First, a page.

Winter Storm Lucian will continue to bring more snow to the West early this week before turning into a wintry mess by midweek in parts of the Plains, Midwest and interior Northeast.
Lucian is colder than Winter Storm Kai, which means snow is falling at low elevations in the West. It will also bring snow and ice farther to the south across the Midwest when compared to Kai.
As of Monday morning, several inches of snow had fallen in parts of the Seattle metro area, including a report of up to 9 inches northeast of downtown near Redmond. Seattle-Tacoma International Airport has seen 3 inches of snow.
— NWS Seattle (@NWSSeattle) February 4, 2019
Snow was also falling on the coast of Oregon in Astoria Monday morning.
— NWS Portland (@NWSPortland) February 4, 2019
In California, heavy snow and strong winds continue to pummel the Sierra Nevada as soaking rain moves through the lower elevations. The rain could raise the risk of possible flooding and debris flows near recent burn areas.
The National Weather Service has posted winter storm warnings and winter weather advisories from Washington southward into Oregon, the Sierra Nevada and the mountains of Southern California as well as eastward into parts of the Rockies and Intermountain West.
A blizzard warning has been posted through Monday in parts of the Sierra, where strong winds will produce zero visibility and whiteout conditions.
Below is our latest thinking on the forecast for this long-track winter storm, but keep in mind that changes are likely in the days ahead.
Winter Storm Lucian Timing
- Through Monday, snow is expected from the Pacific Northwest into the Sierra Nevada and parts of the Rockies.
- Snow or rain mixed with snow will fall at low elevations of the Pacific Northwest, including around the Seattle and Portland, Oregon, metro areas.
- Heavy snow is expected in the Sierra Nevada, where travel will be significantly impacted, including on Interstate 80 through Donner Pass. Snow could fall at elevations as low as 1,000 to 2,000 feet in the Sierra on Monday.
Tuesday-Tuesday Night Forecast
- Snow will continue in the Mountain West, including in valley locations such as Salt Lake City.
- Farther east, a separate wave of precipitation from this storm will break out over the upper Midwest and Great Lakes.
- This could result in a band of freezing rain or sleet impacting an area from southern Iowa and northern Missouri eastward to the southern Great Lakes, potentially including Chicago and Cleveland.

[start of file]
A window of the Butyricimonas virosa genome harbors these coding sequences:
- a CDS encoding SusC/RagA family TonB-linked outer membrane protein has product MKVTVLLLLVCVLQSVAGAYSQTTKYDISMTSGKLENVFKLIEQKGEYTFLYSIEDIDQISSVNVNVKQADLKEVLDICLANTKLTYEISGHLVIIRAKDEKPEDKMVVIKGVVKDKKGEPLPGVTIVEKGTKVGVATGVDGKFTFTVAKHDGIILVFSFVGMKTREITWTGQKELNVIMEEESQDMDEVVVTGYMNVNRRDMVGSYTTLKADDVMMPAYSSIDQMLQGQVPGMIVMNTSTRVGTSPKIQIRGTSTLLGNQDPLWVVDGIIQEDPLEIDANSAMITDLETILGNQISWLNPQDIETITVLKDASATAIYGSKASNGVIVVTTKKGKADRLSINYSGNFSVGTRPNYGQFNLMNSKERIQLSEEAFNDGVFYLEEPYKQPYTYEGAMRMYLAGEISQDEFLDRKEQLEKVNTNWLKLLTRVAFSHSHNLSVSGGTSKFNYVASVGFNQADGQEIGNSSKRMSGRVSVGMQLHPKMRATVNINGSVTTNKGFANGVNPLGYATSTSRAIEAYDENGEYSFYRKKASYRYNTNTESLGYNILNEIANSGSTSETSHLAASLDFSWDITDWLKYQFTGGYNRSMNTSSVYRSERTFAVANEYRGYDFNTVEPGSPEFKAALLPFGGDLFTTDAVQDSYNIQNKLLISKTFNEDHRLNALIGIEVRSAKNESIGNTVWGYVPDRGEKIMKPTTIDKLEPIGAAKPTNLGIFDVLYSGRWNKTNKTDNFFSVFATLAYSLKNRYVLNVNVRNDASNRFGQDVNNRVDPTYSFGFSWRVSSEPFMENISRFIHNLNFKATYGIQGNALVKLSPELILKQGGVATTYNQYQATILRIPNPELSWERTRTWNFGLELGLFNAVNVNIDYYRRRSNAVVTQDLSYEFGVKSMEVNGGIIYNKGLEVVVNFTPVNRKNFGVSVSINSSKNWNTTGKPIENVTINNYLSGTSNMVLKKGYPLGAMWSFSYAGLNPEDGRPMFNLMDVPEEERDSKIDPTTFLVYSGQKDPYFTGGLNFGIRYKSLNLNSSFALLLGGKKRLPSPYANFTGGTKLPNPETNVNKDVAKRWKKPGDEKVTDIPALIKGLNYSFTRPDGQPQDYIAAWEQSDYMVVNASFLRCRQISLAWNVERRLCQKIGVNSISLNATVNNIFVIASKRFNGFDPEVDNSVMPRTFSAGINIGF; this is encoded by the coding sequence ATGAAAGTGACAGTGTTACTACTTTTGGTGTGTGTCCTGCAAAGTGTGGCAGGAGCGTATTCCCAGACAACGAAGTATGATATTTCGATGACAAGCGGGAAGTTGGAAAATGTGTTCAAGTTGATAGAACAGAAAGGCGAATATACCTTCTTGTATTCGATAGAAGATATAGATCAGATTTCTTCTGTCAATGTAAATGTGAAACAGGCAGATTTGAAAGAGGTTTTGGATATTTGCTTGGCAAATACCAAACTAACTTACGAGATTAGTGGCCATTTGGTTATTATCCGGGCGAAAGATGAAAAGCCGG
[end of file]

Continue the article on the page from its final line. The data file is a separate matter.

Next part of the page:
- Snow is expected from the Dakotas into Minnesota, much of Wisconsin and northern Michigan.
Wednesday-Wednesday Night Forecast
- A broad area of snowfall may continue from the Rockies into the northern Plains and upper Midwest.
- Increasing winds in the upper Midwest and northern Plains may lead to reduced visibility.
- There will also be a band of freezing rain and sleet that may extend from parts of the interior Northeast westward into the southern Great Lakes and Midwest.
- Much of New England and northern New York could see freezing rain, sleet or snow by Wednesday night.
- Snow and strong winds may continue to affect the upper Midwest and northern and western Great Lakes.
- A band of sleet and freezing rain may extend from parts of Missouri to lower Michigan.
- Parts of New England and upstate New York may also see a mix of snow, sleet and freezing rain.
How Much Snow and Ice?
- Several feet of additional snow will pile up in the Sierra Nevada through Tuesday.
- Snow and strong winds will also impact the Reno, Nevada, metro area into Tuesday.
- The Salt Lake City metro will also see several inches of snow Tuesday into Wednesday.
Plains and Midwest
- Though details are still uncertain, several inches of snow could accumulate Tuesday through Thursday from the Dakotas and Nebraska into parts of Iowa, Minnesota, Wisconsin and northern Michigan.
- The best chance for totals of 6 inches or more appears to be from the eastern Dakotas and northwest Iowa into Minnesota, northern Wisconsin and the Upper Peninsula of Michigan.
- A zone of icing is likely Tuesday through Thursday from northern Missouri and southern Iowa into northern Illinois, southern Wisconsin, northern Indiana, southern Michigan and northern Ohio. The ice could slicken roads and may also weigh down tree branches and power lines, resulting in possible spotty power outages or broken tree limbs.
- Some icing may extend into parts of the interior Northeast as well.